Wednesday, May 16, 2012

Cosmic Cubes should come with Instruction Manuals

You can be all-powerful. You can have god-like abilities that let you alter reality or simply wipe your enemies out of existence. You can literally be unstoppable.

But it won’t matter. Captain America will stop you anyways.

Cap proves this in Tales of Suspense # 80 and 81 (August and September 1966).


He discovers that A.I.M. (an organization made up entirely of mad scientists) has created the Cosmic Cube, a device that allows anyone who wields it to alter and control reality itself.

Well, if A.I.M. had the Cube, that’d be bad enough. But the Red Skull has used a mind control devise to force an A.I.M. guy to steal it and bring it to him. (This also gives Stan Lee a chance to show us just how ruthless the Skull is when he orders another mind-controlled henchman to shoot himself.)


Cap learns of all this, arriving at the Skull’s island hideout just as the villain gets the Cube.

The Red Skull should have won pretty much automatically at this point. He could literally wish Cap out of existence. But his arrogance and inherent sadism get the best of him. He toys with Cap for a time and, when he is ready to simply wipe Cap away, the hero is able to play on his vanity and create an opportunity to knock the Cube from his hand.

In the end, both the Cube and the Red Skull are apparently lost at sea. Of course, both will be back on multiple occasions. But for now, the world is saved yet again.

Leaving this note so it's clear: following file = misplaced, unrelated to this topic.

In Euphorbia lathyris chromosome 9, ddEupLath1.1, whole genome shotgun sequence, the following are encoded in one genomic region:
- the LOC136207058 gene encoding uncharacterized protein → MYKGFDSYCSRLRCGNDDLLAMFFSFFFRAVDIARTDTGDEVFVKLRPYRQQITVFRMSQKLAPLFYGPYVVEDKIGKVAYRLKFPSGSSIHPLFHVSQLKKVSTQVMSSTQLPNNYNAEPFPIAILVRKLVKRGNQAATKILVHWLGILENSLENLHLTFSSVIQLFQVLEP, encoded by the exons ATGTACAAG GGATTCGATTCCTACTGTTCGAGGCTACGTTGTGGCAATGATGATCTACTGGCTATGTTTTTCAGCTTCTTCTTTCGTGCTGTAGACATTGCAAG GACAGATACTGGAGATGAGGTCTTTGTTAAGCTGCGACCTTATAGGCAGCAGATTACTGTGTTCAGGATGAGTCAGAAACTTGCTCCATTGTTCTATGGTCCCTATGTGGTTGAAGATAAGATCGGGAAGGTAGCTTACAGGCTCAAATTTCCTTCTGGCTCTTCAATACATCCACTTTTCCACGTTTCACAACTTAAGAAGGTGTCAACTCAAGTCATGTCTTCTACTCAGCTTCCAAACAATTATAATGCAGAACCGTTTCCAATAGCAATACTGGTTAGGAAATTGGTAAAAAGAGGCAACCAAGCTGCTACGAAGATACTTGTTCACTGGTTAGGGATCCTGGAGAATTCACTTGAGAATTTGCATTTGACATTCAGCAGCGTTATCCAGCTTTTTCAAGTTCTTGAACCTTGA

What’s most interesting about this story is—of course—Jack Kirby’s art work.

As I’ve mentioned many, many times (to the point where you’re all probably sick of it), Jack had a true talent for endowing his characters with a real sense of cosmic power. When Thor hammers a Frost Giant or Galactus zaps Ego the Living Planet with pure energy, the imagery reeks with a sense of pure power.

In his Captain America stories, though, the action is more down-to-earth. The fights are still always perfectly choreographed, but the punches seem to carry a weight appropriate to a well-trained regular human. You can see this in other Kirby-illustrated stories involving non-super heroes (the early Rawhide Kid issues, for instance).

What’s cool about this two-parter, though, is that Jack is able to combine his cosmic imagery with his down-to-earth imagery. The Red Skull, while wielding the Cube, is briefly the most powerful being in the Marvel Universe. While simultaneously, Cap is depending on his shield and a good right hook to carry the day. Jack meshes these elements perfectly.



It all adds up to another great story. The ending is admittedly a little clich├ęd—even in 1966—but the execution of the story (in both art and dialogue) is done so well that we can easily accept the ending for what it is.

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